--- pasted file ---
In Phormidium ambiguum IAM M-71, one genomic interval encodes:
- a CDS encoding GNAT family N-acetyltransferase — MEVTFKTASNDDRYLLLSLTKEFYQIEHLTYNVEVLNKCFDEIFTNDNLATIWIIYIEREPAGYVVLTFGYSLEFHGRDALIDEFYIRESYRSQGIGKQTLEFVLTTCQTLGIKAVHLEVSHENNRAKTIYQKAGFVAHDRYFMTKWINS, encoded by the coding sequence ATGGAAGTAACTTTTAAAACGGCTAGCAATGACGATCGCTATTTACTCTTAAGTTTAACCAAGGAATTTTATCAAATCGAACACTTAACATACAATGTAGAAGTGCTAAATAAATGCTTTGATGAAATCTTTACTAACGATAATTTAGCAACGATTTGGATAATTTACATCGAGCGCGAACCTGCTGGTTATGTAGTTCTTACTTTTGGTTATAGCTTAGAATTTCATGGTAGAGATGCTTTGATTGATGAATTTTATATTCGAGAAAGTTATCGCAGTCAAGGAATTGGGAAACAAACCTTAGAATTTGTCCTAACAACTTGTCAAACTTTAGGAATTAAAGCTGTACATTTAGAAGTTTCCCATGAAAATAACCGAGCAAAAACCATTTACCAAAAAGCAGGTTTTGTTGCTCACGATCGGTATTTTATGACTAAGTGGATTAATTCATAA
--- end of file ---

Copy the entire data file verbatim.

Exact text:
In Phormidium ambiguum IAM M-71, one genomic interval encodes:
- a CDS encoding GNAT family N-acetyltransferase — MEVTFKTASNDDRYLLLSLTKEFYQIEHLTYNVEVLNKCFDEIFTNDNLATIWIIYIEREPAGYVVLTFGYSLEFHGRDALIDEFYIRESYRSQGIGKQTLEFVLTTCQTLGIKAVHLEVSHENNRAKTIYQKAGFVAHDRYFMTKWINS, encoded by the coding sequence ATGGAAGTAACTTTTAAAACGGCTAGCAATGACGATCGCTATTTACTCTTAAGTTTAACCAAGGAATTTTATCAAATCGAACACTTAACATACAATGTAGAAGTGCTAAATAAATGCTTTGATGAAATCTTTACTAACGATAATTTAGCAACGATTTGGATAATTTACATCGAGCGCGAACCTGCTGGTTATGTAGTTCTTACTTTTGGTTATAGCTTAGAATTTCATGGTAGAGATGCTTTGATTGATGAATTTTATATTCGAGAAAGTTATCGCAGTCAAGGAATTGGGAAACAAACCTTAGAATTTGTCCTAACAACTTGTCAAACTTTAGGAATTAAAGCTGTACATTTAGAAGTTTCCCATGAAAATAACCGAGCAAAAACCATTTACCAAAAAGCAGGTTTTGTTGCTCACGATCGGTATTTTATGACTAAGTGGATTAATTCATAA